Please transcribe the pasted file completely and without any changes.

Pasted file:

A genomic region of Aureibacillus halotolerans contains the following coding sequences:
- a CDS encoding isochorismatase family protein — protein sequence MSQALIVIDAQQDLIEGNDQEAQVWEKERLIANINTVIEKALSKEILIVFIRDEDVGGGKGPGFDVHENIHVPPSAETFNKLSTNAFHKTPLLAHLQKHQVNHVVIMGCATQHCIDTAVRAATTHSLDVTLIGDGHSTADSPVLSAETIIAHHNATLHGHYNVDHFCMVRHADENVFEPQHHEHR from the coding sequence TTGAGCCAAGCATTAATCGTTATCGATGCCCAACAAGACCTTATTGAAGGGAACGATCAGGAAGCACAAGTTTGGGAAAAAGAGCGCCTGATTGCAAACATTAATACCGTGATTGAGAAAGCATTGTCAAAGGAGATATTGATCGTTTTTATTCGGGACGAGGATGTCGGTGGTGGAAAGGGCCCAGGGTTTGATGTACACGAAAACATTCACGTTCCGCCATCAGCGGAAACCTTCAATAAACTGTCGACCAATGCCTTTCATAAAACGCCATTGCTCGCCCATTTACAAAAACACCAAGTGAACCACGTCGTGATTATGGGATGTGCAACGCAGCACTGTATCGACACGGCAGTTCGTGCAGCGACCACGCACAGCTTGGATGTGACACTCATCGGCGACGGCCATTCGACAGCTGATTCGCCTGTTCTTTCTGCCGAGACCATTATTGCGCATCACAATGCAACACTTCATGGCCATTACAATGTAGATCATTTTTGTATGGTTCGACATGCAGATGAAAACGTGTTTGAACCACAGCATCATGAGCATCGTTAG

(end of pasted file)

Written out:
A genomic region of Aureibacillus halotolerans contains the following coding sequences:
- a CDS encoding isochorismatase family protein — protein sequence MSQALIVIDAQQDLIEGNDQEAQVWEKERLIANINTVIEKALSKEILIVFIRDEDVGGGKGPGFDVHENIHVPPSAETFNKLSTNAFHKTPLLAHLQKHQVNHVVIMGCATQHCIDTAVRAATTHSLDVTLIGDGHSTADSPVLSAETIIAHHNATLHGHYNVDHFCMVRHADENVFEPQHHEHR from the coding sequence TTGAGCCAAGCATTAATCGTTATCGATGCCCAACAAGACCTTATTGAAGGGAACGATCAGGAAGCACAAGTTTGGGAAAAAGAGCGCCTGATTGCAAACATTAATACCGTGATTGAGAAAGCATTGTCAAAGGAGATATTGATCGTTTTTATTCGGGACGAGGATGTCGGTGGTGGAAAGGGCCCAGGGTTTGATGTACACGAAAACATTCACGTTCCGCCATCAGCGGAAACCTTCAATAAACTGTCGACCAATGCCTTTCATAAAACGCCATTGCTCGCCCATTTACAAAAACACCAAGTGAACCACGTCGTGATTATGGGATGTGCAACGCAGCACTGTATCGACACGGCAGTTCGTGCAGCGACCACGCACAGCTTGGATGTGACACTCATCGGCGACGGCCATTCGACAGCTGATTCGCCTGTTCTTTCTGCCGAGACCATTATTGCGCATCACAATGCAACACTTCATGGCCATTACAATGTAGATCATTTTTGTATGGTTCGACATGCAGATGAAAACGTGTTTGAACCACAGCATCATGAGCATCGTTAG